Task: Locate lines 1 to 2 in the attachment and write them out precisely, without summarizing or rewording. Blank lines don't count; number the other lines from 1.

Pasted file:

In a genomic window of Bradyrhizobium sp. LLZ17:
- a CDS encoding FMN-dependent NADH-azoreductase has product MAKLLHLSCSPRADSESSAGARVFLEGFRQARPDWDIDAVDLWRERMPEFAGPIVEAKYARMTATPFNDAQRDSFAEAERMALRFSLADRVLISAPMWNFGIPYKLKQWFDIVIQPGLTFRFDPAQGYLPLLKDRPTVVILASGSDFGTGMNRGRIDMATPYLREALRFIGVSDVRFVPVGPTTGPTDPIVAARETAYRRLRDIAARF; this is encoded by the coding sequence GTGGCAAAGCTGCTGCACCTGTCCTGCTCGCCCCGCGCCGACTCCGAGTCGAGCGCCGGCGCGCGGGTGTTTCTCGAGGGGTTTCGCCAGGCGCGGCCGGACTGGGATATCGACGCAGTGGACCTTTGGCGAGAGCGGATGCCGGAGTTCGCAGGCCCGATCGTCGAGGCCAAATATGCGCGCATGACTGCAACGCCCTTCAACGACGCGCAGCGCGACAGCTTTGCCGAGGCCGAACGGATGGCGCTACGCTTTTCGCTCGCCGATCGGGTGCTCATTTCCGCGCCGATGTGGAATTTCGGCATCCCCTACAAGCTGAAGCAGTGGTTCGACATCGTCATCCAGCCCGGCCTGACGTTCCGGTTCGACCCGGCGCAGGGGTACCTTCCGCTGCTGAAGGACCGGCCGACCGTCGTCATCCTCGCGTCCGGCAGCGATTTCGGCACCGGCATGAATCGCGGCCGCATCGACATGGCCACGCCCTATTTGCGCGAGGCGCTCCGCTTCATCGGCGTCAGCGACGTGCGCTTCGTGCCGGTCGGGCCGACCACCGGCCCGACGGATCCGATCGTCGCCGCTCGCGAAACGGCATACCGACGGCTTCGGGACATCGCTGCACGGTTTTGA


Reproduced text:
In a genomic window of Bradyrhizobium sp. LLZ17:
- a CDS encoding FMN-dependent NADH-azoreductase has product MAKLLHLSCSPRADSESSAGARVFLEGFRQARPDWDIDAVDLWRERMPEFAGPIVEAKYARMTATPFNDAQRDSFAEAERMALRFSLADRVLISAPMWNFGIPYKLKQWFDIVIQPGLTFRFDPAQGYLPLLKDRPTVVILASGSDFGTGMNRGRIDMATPYLREALRFIGVSDVRFVPVGPTTGPTDPIVAARETAYRRLRDIAARF; this is encoded by the coding sequence GTGGCAAAGCTGCTGCACCTGTCCTGCTCGCCCCGCGCCGACTCCGAGTCGAGCGCCGGCGCGCGGGTGTTTCTCGAGGGGTTTCGCCAGGCGCGGCCGGACTGGGATATCGACGCAGTGGACCTTTGGCGAGAGCGGATGCCGGAGTTCGCAGGCCCGATCGTCGAGGCCAAATATGCGCGCATGACTGCAACGCCCTTCAACGACGCGCAGCGCGACAGCTTTGCCGAGGCCGAACGGATGGCGCTACGCTTTTCGCTCGCCGATCGGGTGCTCATTTCCGCGCCGATGTGGAATTTCGGCATCCCCTACAAGCTGAAGCAGTGGTTCGACATCGTCATCCAGCCCGGCCTGACGTTCCGGTTCGACCCGGCGCAGGGGTACCTTCCGCTGCTGAAGGACCGGCCGACCGTCGTCATCCTCGCGTCCGGCAGCGATTTCGGCACCGGCATGAATCGCGGCCGCATCGACATGGCCACGCCCTATTTGCGCGAGGCGCTCCGCTTCATCGGCGTCAGCGACGTGCGCTTCGTGCCGGTCGGGCCGACCACCGGCCCGACGGATCCGATCGTCGCCGCTCGCGAAACGGCATACCGACGGCTTCGGGACATCGCTGCACGGTTTTGA